Lee Lorch, Leader of Stuyvesant Town’s Desegregation, Dead at 98
Mathematician Lee Lorch, whose leadership in the campaign to desegregate Stuyvesant Town helped make housing discrimination illegal nationwide, has died. He was 98.
Beginning in the late 1940’s, Mr. Lorch’s efforts to end Stuyvesant Town’s whites-only admissions policy – and his refusal to back down – led to a reputation as a “trouble maker” that seeped into his professional life, as the universities he worked for one-by-one refused to extend his tenure.
“Because he believed in the principles of decency and justice, and the equality of men under God, Lee Lorch and his family have been hounded through four states from the North to the South like refugees in displaced camps,” Ethel Payne, a black journalist with The Chicago Defender, wrote in May 1956, according to a New York Times obituary chronicling Mr. Torch’s quest for equality.
Mr. Lorch moved into Stuyvesant Town in the spring of 1946 after his return from service in the Pacific with the Army Air Corps. By 1947 he had become vice chairman of a group of 12 tenants calling themselves the Town and Village Tenants Committee to End Discrimination in Stuyvesant Town after a lawsuit against Metropolitan Life Insurance Company, then owner of the complex, failed in state courts. The group ultimately grew to 1,800 tenants.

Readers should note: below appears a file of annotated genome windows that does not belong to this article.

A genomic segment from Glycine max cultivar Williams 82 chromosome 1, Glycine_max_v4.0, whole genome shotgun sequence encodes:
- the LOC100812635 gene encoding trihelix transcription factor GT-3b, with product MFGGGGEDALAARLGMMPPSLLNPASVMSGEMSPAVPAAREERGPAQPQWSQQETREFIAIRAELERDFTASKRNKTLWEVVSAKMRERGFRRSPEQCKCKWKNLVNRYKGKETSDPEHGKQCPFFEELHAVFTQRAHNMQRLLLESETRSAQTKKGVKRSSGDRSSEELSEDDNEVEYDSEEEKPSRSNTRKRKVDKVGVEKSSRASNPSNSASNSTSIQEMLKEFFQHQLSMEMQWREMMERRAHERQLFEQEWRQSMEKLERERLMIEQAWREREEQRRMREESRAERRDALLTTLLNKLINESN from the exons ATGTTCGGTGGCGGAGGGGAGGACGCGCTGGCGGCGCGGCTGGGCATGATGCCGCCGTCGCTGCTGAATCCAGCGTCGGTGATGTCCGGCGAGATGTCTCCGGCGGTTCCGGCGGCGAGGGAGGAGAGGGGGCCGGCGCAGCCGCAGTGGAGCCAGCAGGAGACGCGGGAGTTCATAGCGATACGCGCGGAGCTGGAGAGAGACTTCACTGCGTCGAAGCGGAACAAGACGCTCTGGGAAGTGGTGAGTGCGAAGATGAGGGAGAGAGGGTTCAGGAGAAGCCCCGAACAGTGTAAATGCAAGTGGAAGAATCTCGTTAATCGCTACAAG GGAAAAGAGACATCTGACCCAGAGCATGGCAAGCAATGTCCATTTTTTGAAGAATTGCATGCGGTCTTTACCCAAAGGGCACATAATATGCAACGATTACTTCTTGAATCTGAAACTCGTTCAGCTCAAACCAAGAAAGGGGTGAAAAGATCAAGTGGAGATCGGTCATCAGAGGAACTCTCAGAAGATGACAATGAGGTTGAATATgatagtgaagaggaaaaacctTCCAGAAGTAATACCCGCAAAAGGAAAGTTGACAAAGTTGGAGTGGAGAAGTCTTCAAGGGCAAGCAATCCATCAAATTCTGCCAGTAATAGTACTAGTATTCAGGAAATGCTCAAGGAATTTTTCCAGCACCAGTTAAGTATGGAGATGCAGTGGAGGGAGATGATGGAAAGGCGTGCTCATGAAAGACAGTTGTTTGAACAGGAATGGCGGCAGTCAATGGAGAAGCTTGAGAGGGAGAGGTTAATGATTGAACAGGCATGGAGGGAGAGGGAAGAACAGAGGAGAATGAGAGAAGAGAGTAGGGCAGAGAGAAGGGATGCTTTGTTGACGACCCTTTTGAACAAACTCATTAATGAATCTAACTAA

“When you got into Stuyvesant Town, there was a serious moral dilemma,” he said in a 2010 interview with William Kelly of the Stuyvesant Town-Peter Cooper Village Video Project. “In the concentration camps of Nazi Germany, people had seen the end results of racism.”
Mr. Lorch had earned a doctorate in mathematics and taught at City College upon his return from war, but by 1949 the appointments committee at the school had blocked his promotion, forcing him to leave. Pennsylvania State University and all-black colleges Fisk College and Philander Smith College would also let him go in the face of controversy.
In January 1952, as tenants at Stuyvesant Town, according to the Times, barricaded themselves in their apartments and picketed outside City Hall and Metropolitan Life’s headquarters, Mr. Lorch was evicted, but a black family he had housed was allowed to stay. Seven years later, only 47 blacks lived in Stuyvesant Town. But Mr. Lorch’s sit-ins, protests and petitions helped spark the change that would lead to the Fair Housing Act of 1968, making the discrimination in the sale, rental, or financing of housing illegal.
By 1959 Mr. Lorch, after many years of professional turmoil, had move his family to Canada, teaching first at University of Alberta and later at York University, until he retired in 1985.
During his interview with Mr. Kelly, Mr. Lorch was asked if he would have done anything differently.
“More and better of the same,” he said.